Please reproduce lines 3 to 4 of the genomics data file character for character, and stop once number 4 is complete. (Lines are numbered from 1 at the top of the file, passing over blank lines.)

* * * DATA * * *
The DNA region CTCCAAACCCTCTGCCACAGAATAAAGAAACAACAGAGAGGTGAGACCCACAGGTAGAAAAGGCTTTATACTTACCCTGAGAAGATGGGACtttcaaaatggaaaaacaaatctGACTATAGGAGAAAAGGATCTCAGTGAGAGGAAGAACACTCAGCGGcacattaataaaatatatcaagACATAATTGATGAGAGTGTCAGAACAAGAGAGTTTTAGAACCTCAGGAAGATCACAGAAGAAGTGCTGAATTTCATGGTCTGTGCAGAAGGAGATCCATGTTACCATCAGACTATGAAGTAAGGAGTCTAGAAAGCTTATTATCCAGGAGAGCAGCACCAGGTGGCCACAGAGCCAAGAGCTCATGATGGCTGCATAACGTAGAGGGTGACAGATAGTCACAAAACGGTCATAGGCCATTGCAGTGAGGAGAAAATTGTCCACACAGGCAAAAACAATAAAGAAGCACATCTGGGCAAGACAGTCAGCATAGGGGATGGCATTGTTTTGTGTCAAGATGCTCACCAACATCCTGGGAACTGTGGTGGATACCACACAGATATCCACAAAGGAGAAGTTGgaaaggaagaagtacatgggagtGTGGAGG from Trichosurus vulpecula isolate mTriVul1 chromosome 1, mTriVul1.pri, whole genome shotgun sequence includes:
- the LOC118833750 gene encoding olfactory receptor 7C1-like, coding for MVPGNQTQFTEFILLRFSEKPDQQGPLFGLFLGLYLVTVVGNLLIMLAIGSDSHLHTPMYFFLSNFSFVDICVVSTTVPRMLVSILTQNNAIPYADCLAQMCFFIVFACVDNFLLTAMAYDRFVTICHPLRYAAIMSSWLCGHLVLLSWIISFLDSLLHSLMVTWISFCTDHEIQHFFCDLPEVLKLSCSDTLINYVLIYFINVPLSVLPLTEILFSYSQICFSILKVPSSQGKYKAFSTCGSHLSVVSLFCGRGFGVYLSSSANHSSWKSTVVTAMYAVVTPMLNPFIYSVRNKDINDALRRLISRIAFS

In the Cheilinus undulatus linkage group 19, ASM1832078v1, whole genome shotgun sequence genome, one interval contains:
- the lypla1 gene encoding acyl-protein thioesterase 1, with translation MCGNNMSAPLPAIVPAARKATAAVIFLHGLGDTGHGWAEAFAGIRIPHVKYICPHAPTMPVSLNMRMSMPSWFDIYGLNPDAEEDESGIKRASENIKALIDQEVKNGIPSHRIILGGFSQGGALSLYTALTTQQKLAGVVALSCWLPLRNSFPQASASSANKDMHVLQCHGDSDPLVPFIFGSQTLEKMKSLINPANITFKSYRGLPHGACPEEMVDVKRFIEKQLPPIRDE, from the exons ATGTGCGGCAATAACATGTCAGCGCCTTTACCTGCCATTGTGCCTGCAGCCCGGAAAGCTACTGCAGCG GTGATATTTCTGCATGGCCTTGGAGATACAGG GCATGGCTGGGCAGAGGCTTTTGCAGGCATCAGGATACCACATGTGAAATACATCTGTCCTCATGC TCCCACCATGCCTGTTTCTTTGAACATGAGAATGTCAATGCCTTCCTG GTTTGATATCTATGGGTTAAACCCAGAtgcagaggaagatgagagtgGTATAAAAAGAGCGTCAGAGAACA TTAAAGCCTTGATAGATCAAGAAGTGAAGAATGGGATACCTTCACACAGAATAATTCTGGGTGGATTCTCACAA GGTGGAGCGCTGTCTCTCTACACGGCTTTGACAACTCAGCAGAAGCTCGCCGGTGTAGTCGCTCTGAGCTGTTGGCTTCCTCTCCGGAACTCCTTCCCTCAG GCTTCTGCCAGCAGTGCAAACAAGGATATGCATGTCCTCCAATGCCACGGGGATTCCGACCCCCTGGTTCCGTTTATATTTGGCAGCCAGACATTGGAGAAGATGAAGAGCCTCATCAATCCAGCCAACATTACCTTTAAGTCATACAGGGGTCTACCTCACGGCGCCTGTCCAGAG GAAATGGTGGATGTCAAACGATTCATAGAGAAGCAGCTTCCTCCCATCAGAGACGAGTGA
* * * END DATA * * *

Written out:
In the Cheilinus undulatus linkage group 19, ASM1832078v1, whole genome shotgun sequence genome, one interval contains:
- the lypla1 gene encoding acyl-protein thioesterase 1, with translation MCGNNMSAPLPAIVPAARKATAAVIFLHGLGDTGHGWAEAFAGIRIPHVKYICPHAPTMPVSLNMRMSMPSWFDIYGLNPDAEEDESGIKRASENIKALIDQEVKNGIPSHRIILGGFSQGGALSLYTALTTQQKLAGVVALSCWLPLRNSFPQASASSANKDMHVLQCHGDSDPLVPFIFGSQTLEKMKSLINPANITFKSYRGLPHGACPEEMVDVKRFIEKQLPPIRDE, from the exons ATGTGCGGCAATAACATGTCAGCGCCTTTACCTGCCATTGTGCCTGCAGCCCGGAAAGCTACTGCAGCG GTGATATTTCTGCATGGCCTTGGAGATACAGG GCATGGCTGGGCAGAGGCTTTTGCAGGCATCAGGATACCACATGTGAAATACATCTGTCCTCATGC TCCCACCATGCCTGTTTCTTTGAACATGAGAATGTCAATGCCTTCCTG GTTTGATATCTATGGGTTAAACCCAGAtgcagaggaagatgagagtgGTATAAAAAGAGCGTCAGAGAACA TTAAAGCCTTGATAGATCAAGAAGTGAAGAATGGGATACCTTCACACAGAATAATTCTGGGTGGATTCTCACAA GGTGGAGCGCTGTCTCTCTACACGGCTTTGACAACTCAGCAGAAGCTCGCCGGTGTAGTCGCTCTGAGCTGTTGGCTTCCTCTCCGGAACTCCTTCCCTCAG GCTTCTGCCAGCAGTGCAAACAAGGATATGCATGTCCTCCAATGCCACGGGGATTCCGACCCCCTGGTTCCGTTTATATTTGGCAGCCAGACATTGGAGAAGATGAAGAGCCTCATCAATCCAGCCAACATTACCTTTAAGTCATACAGGGGTCTACCTCACGGCGCCTGTCCAGAG GAAATGGTGGATGTCAAACGATTCATAGAGAAGCAGCTTCCTCCCATCAGAGACGAGTGA